Only high cost video systems are able to simultaneously display every possible color at every location on the screen. Most video boards display a limited number of colors. About a megabyte of video memory is needed to support 256 colors. Because of the limited numbers of colors that can be shown at one time, video boards must keep track of which colors to use. The 256 colors that can be shown at one time are selected from a range of more then 16 million possibilities. That range of colors is determined by the video board's use of three bytes of information to specify the red, green, and blue elements of color. Limiting the choices to 256 colors in the palette at one time cuts the memory needed down to one megabyte. In addition the color of a pixel can be changed by just specifying one byte of information, the new palette entry number. This is fester then specifying three bytes for the RGB value of every pixel.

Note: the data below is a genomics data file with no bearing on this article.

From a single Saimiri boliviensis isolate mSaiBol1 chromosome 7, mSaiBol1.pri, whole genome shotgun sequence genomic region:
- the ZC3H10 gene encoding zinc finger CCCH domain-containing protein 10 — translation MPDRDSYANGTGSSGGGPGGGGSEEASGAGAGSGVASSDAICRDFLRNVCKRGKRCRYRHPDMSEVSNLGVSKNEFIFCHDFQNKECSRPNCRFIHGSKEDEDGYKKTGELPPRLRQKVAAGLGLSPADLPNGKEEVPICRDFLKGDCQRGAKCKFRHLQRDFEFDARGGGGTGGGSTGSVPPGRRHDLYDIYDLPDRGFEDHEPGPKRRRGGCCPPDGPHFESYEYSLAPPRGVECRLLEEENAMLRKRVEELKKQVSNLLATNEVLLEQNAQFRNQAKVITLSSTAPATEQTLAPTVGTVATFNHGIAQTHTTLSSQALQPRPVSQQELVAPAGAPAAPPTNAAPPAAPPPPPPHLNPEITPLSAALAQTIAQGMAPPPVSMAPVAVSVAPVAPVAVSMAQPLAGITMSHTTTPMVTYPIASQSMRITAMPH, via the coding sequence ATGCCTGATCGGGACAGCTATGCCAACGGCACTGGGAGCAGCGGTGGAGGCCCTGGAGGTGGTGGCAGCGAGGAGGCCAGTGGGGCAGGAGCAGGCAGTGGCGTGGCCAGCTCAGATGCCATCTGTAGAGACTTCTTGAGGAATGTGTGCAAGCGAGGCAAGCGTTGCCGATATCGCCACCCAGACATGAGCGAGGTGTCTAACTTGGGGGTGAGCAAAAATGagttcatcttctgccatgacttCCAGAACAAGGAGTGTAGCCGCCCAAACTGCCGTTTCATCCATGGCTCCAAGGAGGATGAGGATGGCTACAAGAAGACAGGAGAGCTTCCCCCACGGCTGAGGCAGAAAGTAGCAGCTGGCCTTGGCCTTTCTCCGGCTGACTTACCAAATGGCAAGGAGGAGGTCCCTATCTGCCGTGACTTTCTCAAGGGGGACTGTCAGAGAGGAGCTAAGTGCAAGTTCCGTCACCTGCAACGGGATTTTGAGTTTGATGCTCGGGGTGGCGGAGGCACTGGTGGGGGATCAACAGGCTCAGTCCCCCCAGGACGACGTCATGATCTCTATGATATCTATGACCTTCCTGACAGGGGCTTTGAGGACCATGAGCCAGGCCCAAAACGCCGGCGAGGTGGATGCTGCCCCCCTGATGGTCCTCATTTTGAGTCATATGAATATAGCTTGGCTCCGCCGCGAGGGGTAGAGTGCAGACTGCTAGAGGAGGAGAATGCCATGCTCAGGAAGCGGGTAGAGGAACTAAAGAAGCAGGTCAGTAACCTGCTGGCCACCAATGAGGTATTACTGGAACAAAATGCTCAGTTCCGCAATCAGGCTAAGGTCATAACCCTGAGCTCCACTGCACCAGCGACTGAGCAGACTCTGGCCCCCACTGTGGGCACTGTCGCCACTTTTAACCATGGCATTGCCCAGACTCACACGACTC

Each image you display has its own logical palette. The system palette determines which color actually appears on your screen. When the application wants to activate its own color, it must load its own logical palette into the system palette.
If the image stored in 24 bit , that means in 16.7 million color resolution and you display it on the system which supports just 16 bit or less the OS will confused what color to display. To adjust the page you convert the image to the system palette, to the colors which not exceed 256.